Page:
The collection of theories into a system. This system states that human mental and physical tasking can be explained in terms of information processing by a computer. It attempts to interrogate how a mind works by focusing on how human and other organisms see things, retain data, process data, and gain experience from this data. As an adjunct discipline, this system integrates ideas from diverse fields such as artificial intelligence, epistemology, linguistics, mathematics, neuroscience, and philosophy. It maintains that (1). behavior can only be understood by studying the underlying mental procedures, (2). interaction between an organism and its environment influences its initial behavior as well as its knowledge of the environment, and this affects its subsequent response to the environment, (3). how animals behave may not be directly applicable to the study of human behavior, but how machines learn may be, (4). development of learning strategies and structuring of learning environments brings understanding, (5). knowledge is not acquired, but produced by a learner, based on what the learner’s existing experiences and knowledge, (6). an instructor must focus on encouraging exploration towards knowledge formation, development of judgment, and acquisition and organization of information by the learner. Cognitive psychology traces it roots to the observations and theories of the Greek philosophers Socrates, Plato, and Aristotle. In modern times, it owes its development mainly to the works of (1) the German philosopher Wilhelm Wundt (1832-1920), who believed that learning is not merely an accumulation of facts and events, but occurs when understanding is achieved, (2) his US contemporary William James (1842-1910), who developed the theory of multi-component memory and the concept of streams of consciousness, and (3) the US psychologist Edward Chase Tolman (1886-1959), who was first to argue that cognitive procedures must be studied to understand behavior. Other major contributors include (1) Swiss researcher Jean Piaget (1896-1980), who during the 1940s and 1950s studied cognitive development in children and presented theories of learning, and (2) the German US researcher Ulrich Neisser (1928) , who in the 1960s developed information processing models of the human brain, and in 1967 wrote the first textbook on the subject, entitled ‘Cognitive Psychology’. Refer also to constructivism.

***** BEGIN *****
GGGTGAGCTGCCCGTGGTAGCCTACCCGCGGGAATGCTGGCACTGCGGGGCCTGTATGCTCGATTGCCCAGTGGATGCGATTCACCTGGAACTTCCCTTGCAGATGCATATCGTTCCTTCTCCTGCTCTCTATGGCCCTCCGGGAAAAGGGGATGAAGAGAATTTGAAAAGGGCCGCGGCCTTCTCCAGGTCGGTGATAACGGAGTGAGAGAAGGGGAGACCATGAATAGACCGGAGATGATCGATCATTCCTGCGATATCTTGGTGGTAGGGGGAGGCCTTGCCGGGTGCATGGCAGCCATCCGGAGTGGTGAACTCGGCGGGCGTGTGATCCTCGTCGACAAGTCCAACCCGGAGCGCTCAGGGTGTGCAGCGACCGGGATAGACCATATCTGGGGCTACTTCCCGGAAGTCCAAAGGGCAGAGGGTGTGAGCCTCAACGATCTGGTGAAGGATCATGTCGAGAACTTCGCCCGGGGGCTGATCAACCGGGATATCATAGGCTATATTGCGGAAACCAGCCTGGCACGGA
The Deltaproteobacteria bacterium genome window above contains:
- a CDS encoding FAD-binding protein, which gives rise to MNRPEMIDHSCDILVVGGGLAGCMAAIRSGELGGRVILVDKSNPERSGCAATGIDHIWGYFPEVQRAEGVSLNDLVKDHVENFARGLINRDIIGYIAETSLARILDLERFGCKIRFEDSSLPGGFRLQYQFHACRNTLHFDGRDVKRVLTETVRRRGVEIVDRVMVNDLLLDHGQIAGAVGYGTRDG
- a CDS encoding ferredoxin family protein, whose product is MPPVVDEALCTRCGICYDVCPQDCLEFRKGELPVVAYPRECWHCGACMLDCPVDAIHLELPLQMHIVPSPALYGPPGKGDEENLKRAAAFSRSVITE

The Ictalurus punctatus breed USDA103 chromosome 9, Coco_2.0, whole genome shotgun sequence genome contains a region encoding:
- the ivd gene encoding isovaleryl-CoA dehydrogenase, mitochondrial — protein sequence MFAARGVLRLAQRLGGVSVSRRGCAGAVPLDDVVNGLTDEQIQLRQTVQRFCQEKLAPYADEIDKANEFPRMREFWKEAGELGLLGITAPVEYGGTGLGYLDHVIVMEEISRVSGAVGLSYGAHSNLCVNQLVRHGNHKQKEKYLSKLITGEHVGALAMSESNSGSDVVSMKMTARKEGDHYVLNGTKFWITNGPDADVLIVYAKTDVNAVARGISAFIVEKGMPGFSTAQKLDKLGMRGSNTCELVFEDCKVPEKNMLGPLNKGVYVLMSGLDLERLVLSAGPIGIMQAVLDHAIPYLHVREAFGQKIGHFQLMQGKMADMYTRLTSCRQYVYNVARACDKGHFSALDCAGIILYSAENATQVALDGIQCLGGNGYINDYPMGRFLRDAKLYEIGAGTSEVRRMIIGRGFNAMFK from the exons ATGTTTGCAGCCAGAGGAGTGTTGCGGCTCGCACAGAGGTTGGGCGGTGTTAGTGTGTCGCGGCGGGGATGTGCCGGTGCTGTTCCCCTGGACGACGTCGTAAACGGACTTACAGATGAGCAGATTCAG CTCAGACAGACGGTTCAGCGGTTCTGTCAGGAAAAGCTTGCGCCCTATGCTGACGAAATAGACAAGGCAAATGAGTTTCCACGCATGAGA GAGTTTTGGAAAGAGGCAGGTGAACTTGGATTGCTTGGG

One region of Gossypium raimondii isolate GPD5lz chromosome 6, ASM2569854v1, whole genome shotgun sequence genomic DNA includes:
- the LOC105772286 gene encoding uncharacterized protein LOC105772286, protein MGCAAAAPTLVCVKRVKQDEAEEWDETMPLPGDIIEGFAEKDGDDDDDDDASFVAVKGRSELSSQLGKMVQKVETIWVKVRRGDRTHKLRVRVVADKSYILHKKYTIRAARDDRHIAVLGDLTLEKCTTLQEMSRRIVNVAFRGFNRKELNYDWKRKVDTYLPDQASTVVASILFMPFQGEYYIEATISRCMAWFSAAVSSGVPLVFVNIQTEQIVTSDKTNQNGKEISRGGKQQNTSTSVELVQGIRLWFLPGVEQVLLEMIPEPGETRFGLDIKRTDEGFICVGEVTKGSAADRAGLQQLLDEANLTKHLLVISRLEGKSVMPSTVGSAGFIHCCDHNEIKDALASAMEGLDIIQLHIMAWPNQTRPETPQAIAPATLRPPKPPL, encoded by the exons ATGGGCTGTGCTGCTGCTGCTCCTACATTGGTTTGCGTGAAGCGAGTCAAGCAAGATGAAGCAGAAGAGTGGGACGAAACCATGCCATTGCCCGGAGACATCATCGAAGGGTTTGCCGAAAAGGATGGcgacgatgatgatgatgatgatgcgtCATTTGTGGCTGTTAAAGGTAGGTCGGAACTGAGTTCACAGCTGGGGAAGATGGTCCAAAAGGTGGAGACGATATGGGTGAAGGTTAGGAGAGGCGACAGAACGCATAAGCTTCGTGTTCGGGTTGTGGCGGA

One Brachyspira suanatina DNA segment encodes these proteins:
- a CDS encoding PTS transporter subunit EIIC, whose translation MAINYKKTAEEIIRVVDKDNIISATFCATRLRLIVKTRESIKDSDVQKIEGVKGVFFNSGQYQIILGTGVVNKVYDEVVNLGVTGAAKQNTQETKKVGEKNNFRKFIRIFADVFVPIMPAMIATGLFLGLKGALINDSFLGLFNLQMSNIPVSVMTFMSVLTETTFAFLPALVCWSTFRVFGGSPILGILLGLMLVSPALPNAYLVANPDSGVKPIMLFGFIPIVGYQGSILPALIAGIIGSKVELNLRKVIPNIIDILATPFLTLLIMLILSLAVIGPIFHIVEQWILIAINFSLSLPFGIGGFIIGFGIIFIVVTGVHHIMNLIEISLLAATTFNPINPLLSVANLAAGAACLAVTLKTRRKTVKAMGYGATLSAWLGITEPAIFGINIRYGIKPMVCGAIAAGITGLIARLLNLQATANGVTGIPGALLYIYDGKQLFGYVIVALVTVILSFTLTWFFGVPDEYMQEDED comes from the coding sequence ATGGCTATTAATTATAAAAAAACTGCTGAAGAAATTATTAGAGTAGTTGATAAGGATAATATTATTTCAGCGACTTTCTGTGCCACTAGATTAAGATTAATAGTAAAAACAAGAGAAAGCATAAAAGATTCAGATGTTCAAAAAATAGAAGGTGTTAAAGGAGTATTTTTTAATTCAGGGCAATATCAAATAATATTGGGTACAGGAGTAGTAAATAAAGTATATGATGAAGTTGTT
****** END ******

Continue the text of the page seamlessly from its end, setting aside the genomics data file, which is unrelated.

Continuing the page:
What is COGNITIVE PSYCHOLOGY?
Featuring Black’s Law Dictionary
Nothing implied or stated on this page should be construed to be legal, tax, or professional advice. The Law Dictionary is not a law firm and this page should not be interpreted as creating an attorney-client or legal adviser relationship. For questions regarding your specific situation, please consult a qualified attorney.
- What is a statute of limitations and how long does it last?
- What is the Fair Housing Act and who does it protect?
- How Long is a Life Sentence?
- What is Entrapment?
- A Guide to the Types & Classes of Bankruptcy
- A Simple Guide to Medicare vs Medicaid
- What are the Miranda Rights?
- Property Management Law
- How Arbitration Works
- What is the Fourth Amendment?
- What Is A Police Welfare Check?
- Best Way to Find Someone in Jail for Free
- How to Transfer a Car Title When The Owner Is Deceased
- How To Find A Name & Address Using A License Plate Number
- Why Do Policemen Touch Your Tail Light When They Pull You Over?
- What Can You Do At 18 Legally?
- Best Way to Write a Professional Letter to a Judge
- How To Find An Inmate’s Release Date
- Signing a Letter on Someone Else’s Behalf
- How Do You Look up License Plate Numbers?